A trend analysis of chronic obstructive pulmonary disease mortality in the United States by race and sex

Baharan Zarrabian, Mehdi Mirsaeidi

Research output: Contribution to journalArticlepeer-review

3 Scopus citations


Rationale: Chronic respiratory diseases, among which chronic obstructive pulmonary disease (COPD) remains the largest contributor, are the fourth leading cause of death in the United States. Updated mortality trends provide insight for targeted interventions. Objectives: To provide detailed insights into COPD mortality trends. Methods: This study used death certificate data collected from the U.S. Centers for Disease Control WONDER (Wide-Ranging Online Data for Epidemiology Research) system between 2004 and 2018 among Americans 40 years of age and older. We used Joinpoint regression analysis to capture trends in annual age-adjusted COPD mortality rates and of the number of deaths caused by influenza or pneumococcal disease with COPD. To place mortality trends into perspective, we examined influenza and pneumococcal vaccination rates within the same time frame using population survey data. Results: Overall, mortality from COPD decreased, with an annual percentage change (APC) of 20.6% (95% confidence interval [CI], 20.9% to 20.3%) between 2004, at 72.9 deaths per population of 100,000, and 2018, at 67.4 deaths per population of 100,000. COPD mortality in men exceeded that in women; however, mortality in men continued to decline, with an APC of 21.2% (95% CI, 21.5% to 20.9%), unlike mortality in women, whose death rates were overall unchanged. Further stratifying sex by race, we found that African American women were the only sociodemographic group to have had an increase in COPD mortality, with an APC of 1.3% (95% CI, 0.9% to 1.6%). The number of deaths caused by influenza with COPD had increased over time, with an observed APC of 19.58% (95% CI, 6.9% to 33.8%) between 2004 and 2018. Increased influenza mortality paralleled trends of decreased influenza vaccination rates, wherein between 2011 and 2018, there was an APC of 25.1% (95% CI, 28.2% to 22.0%). This trend was also present for those with COPD; 451.4 per 1,000 respondents in 2011 were vaccinated against influenza compared with 352.1 per 1,000 respondents in 2018, resulting in an APC of 21.8% (95% CI, 23.3% to 20.2%). Pneumococcal vaccination rates between 2011 and 2018 remained unchanged; meanwhile, deaths caused by pneumococcal disease with COPD decreased, with an APC of 210.1% (95% CI, 216.6% to 23.1%). Conclusions: COPD mortality has decreased among Americans overall; however, there remain important sociodemographic groups that have not secured the same deceleration in death rates.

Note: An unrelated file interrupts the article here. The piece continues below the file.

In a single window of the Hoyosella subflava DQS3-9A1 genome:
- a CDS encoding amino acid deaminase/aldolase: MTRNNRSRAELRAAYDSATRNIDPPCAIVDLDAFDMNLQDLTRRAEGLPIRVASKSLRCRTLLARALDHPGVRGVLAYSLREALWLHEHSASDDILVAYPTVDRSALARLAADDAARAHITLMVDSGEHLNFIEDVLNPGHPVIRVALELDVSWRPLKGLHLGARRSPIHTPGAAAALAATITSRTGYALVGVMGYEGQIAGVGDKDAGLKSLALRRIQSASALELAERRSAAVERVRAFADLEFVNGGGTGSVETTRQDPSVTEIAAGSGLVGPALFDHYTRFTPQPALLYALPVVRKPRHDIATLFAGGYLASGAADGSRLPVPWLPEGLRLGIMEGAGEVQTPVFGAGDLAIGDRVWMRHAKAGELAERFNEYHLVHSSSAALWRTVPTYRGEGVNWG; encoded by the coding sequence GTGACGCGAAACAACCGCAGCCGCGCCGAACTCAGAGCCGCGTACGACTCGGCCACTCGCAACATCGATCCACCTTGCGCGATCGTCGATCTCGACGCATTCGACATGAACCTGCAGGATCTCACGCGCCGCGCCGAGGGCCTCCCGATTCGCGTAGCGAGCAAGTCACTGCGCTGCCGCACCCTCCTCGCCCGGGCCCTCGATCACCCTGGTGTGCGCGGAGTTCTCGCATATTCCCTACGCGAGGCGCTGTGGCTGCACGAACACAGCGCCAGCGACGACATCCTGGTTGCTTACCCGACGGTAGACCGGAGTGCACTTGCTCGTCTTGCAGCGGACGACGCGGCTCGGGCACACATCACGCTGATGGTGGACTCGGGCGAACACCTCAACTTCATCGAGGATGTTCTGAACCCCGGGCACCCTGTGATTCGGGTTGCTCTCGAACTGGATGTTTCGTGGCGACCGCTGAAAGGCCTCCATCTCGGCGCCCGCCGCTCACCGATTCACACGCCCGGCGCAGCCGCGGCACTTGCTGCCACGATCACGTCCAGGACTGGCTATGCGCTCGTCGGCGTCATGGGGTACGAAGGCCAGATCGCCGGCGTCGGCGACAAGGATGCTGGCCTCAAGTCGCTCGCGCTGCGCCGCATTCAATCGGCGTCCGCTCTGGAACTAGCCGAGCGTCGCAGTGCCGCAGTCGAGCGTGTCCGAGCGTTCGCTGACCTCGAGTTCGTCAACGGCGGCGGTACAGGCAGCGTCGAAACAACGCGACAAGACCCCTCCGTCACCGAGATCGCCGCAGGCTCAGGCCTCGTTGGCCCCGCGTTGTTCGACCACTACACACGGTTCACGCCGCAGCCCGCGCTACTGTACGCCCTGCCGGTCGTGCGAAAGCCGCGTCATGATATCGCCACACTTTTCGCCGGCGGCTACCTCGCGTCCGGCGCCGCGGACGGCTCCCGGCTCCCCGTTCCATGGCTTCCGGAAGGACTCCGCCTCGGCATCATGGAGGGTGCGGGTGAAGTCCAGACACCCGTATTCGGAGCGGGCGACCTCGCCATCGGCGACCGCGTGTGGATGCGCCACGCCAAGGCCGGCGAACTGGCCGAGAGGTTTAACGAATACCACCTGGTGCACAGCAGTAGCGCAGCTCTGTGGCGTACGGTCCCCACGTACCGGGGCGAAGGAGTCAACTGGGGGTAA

Original languageEnglish (US)
Pages (from-to)1138-1146
Number of pages9
JournalAnnals of the American Thoracic Society
Issue number7
StatePublished - Jul 2021


  • Chronic obstructive
  • Health status disparities
  • Lung diseases
  • Obstructive
  • Pulmonary disease

ASJC Scopus subject areas

  • Pulmonary and Respiratory Medicine


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